How the Chrome Extensions Were Compromised

         
        In June, July and August, developers of the following Chrome extensions had their login credentials stolen through a phishing attack. The extensions affected are:

        • Web Developer – Versions 0.4.9 affected
        • Chrometana – Version 1.1.3 affected
        • Infinity New Tab – Version 3.12.3 affected
        • CopyFish  – Version 2.8.5 affected
        • Web Paint – Version 1.2.1 affected
        • Social Fixer 20.1.1 affected
        • TouchVPN appears to have been affected but the version is unclear
        • Betternet VPN also appears to have been affected but no version was provided

         
        Based on total installs for these extensions, the attackers targeted a total of 4.8 million users. The developers of these Chrome extensions all had their account credentials compromised…”

        https://www.wordfence.com/blog/2017/08/chrome-browser-extension-attacks/

        HF

        1 user thanked author for this post.
    • #141833 Reply

      anonymous

      I’ve always been an IE fan (yes, I know! but it’s true) and I simply haven’t liked Firefox or Chrome when I’ve tried them in the past.

      Some of the websites I like to visit have been giving me big problems with my Win 7 and IE 11, and finally when I dug around in their help sections, I found out that they are not designed to work with Win 7 and IE 11 anymore.

      On the first explanation page I found (which I had no reason at the time to suspect was not that site’s _only_ explanation page on the matter), the site said that they were no longer supporting IE 11 and recommended moving from IE 11 to Chrome or Firefox.

      I avoid Google as much as possible, so I would need to be forced to use Chrome (plus, I just don’t like it that much).  Therefore, I decided to go with Firefox, which I had read had become more user-friendly and powerful in the last couple of years.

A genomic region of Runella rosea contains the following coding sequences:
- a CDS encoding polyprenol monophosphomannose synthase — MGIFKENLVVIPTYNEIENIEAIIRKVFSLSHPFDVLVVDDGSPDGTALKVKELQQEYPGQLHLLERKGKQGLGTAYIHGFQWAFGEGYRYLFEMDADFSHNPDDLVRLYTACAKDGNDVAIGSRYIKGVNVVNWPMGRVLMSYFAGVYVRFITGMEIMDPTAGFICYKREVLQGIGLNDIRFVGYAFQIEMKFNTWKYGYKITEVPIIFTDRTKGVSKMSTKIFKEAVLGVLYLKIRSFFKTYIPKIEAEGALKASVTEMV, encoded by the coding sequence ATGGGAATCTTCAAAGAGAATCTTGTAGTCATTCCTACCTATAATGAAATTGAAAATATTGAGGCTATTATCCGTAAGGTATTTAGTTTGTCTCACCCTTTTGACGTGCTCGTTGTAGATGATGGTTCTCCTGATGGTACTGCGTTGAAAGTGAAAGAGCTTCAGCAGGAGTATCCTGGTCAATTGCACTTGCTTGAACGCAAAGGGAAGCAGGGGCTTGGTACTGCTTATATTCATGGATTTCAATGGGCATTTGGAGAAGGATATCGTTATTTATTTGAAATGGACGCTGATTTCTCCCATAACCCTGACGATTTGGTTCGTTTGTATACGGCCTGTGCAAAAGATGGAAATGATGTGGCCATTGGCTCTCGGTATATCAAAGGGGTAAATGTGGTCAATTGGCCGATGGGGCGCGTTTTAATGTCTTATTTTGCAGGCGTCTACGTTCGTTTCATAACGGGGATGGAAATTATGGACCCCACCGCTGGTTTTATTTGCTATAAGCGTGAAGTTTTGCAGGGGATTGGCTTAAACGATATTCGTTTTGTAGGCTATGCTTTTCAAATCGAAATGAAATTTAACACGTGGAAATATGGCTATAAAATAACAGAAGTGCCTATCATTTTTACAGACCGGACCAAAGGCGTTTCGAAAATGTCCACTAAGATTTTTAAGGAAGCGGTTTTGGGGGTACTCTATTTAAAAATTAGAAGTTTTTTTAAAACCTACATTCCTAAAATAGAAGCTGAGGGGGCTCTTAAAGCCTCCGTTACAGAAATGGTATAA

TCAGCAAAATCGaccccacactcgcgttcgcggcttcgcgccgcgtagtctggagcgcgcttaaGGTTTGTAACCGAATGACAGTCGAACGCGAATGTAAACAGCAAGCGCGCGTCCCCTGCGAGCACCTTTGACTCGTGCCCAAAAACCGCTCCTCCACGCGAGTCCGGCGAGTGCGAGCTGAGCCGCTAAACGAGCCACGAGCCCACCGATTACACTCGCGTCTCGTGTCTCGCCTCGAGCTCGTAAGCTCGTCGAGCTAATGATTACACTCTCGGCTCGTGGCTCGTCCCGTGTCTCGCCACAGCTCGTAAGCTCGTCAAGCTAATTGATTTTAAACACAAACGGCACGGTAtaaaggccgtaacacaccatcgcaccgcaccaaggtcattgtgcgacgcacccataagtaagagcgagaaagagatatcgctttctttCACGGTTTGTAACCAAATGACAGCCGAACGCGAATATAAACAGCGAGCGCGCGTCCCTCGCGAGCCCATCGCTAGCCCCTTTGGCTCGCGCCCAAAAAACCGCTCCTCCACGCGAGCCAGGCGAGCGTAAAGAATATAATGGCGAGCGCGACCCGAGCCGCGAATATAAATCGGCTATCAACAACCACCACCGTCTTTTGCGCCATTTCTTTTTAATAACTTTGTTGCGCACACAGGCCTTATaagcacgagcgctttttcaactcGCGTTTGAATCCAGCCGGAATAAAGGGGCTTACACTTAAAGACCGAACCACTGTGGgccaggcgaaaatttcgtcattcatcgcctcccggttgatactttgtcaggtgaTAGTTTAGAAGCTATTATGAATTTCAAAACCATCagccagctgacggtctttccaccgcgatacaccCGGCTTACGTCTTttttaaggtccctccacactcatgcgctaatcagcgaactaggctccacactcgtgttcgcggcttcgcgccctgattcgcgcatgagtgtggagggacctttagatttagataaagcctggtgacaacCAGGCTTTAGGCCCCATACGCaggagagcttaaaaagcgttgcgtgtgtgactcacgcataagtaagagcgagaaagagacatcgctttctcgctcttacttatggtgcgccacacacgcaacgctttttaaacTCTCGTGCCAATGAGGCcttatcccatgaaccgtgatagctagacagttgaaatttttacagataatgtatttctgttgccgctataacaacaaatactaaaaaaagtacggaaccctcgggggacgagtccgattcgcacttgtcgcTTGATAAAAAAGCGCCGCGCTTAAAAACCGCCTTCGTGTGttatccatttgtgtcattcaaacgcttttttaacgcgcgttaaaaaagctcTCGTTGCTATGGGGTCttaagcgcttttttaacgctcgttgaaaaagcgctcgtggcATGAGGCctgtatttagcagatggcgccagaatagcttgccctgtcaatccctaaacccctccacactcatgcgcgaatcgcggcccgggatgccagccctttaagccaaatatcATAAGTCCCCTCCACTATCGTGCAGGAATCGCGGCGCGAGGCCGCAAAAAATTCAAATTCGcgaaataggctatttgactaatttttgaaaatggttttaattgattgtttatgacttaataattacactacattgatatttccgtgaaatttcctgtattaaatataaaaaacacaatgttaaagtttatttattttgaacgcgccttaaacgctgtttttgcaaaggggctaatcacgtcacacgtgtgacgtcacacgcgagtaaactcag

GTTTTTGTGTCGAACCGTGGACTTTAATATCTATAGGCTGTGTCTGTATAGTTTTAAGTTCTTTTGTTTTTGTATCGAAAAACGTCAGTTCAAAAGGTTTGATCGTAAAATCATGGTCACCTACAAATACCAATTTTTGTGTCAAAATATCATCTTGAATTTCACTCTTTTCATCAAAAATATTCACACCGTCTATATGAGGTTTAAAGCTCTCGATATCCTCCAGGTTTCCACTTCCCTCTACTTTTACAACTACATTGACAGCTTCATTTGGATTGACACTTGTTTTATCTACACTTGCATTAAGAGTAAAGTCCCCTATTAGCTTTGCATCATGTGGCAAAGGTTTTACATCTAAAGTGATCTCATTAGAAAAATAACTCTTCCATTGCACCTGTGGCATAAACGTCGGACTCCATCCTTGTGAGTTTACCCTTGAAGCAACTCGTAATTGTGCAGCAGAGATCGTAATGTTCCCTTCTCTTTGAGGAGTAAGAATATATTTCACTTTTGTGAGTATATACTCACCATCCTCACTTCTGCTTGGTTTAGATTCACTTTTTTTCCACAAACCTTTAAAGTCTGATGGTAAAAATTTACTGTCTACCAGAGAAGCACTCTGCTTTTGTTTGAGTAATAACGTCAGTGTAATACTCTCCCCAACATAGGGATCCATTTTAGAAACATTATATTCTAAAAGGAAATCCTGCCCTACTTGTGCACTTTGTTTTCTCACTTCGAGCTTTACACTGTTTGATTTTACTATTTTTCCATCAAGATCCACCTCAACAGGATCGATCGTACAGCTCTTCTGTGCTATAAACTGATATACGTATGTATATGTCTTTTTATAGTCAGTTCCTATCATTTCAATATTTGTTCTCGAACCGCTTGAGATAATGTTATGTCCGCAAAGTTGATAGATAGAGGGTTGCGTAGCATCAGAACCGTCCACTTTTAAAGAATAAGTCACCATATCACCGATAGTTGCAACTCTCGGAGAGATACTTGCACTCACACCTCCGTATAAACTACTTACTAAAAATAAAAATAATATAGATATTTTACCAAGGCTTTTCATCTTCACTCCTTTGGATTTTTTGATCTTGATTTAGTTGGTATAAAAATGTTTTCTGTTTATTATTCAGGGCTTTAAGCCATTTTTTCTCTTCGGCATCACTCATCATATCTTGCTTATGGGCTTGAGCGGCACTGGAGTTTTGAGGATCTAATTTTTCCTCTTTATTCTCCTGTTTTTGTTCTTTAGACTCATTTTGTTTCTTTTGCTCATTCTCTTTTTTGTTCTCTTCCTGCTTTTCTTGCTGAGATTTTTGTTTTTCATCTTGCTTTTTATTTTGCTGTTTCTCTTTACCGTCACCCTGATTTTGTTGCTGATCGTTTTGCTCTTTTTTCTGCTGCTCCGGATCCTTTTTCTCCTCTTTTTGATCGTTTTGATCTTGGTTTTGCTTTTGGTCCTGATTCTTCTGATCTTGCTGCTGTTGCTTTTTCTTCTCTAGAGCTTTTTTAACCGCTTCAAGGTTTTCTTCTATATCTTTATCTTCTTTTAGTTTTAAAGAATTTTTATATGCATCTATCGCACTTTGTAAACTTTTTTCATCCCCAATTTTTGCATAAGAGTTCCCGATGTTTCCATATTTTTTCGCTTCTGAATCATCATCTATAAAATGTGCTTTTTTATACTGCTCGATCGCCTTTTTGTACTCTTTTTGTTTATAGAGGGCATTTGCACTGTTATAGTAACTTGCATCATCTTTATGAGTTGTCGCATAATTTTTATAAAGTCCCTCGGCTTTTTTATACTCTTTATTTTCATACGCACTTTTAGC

So last month, I spent a weekend on it — reading about Firefox advice and tips across the internet, especially Martin Brinkmann’s detailed reports and recommendations (ghacks.net), learning about the vast array of add-ons, downloading the browser, tinkering with it, etc. —

      then learning about how the version I was installing was soon to be wiped away by an entirely different sort of Firefox,

      and that almost all of the add-ons I had added were going to be discontinued and disallowed in the new version of Firefox that was just 2 months’ away —

      but, I figured, “Well, maybe I can use my new Firefox setup for 2 months at least, to visit the website I want to use, which recommended Firefox in place of IE11 for people who were having trouble viewing it on IE11.”

      So, with the FF all ready to go on that Sunday evening, I visited the site I had moved to Firefox for, and it didn’t work.  I looked around their help pages again, and lo and behold, there was a help page that delved into things a little further, and said that the Win 7 + Firefox combination was also not supported, and visitors to the site needed to be on Win 8.1 + Chrome at a minimum, or Win 10 + any browser.

      Beyond all the changes that are coming soon to Firefox (which many commenters at that time seemed to be wary about), I also started to learn about various FF add-ons that had sort of been taken over by iffy groups, or which had been compromised and found to be doing bad stuff, etc., so I just deleted Firefox and went back to IE 11.

      (Additionally, I sometimes use a VPN, and after years of being wary of the DNS leakage situation with Chrome and Firefox, I still don’t have a clear understanding that Chrome and Firefox can be made safe from that.)

      In other ways, I do sense that my Win 7 setup is in the autumn – no, winter – of its lifespan, and I know I need to move on now.

      Though I don’t like the sound of Win 10 at all, I just think I probably should accept the nasty reality and bite the bullet instead of fussing around to find a tweaked 8.1 that will be good only for another year or so, but is next in line after Win 7’s Cinderella for the evil step-sister treatment from Win10.  (With no prince, no glass slipper, no sparkly carriage, just a rum pumpkin, broomstick, and fireplace soot.  Ahem, back to the technology topic…)

      Well, I’m just posting this here because I noticed that most of the warnings in the thread up to now have been regarding Chrome extensions, and last month I came across a number of mentions about Firefox add-ons, sometimes ones that were popular and respected at one point, which had been compromised, monetized, diminished, taken over by iffy groups, etc.

      —-

      P.T.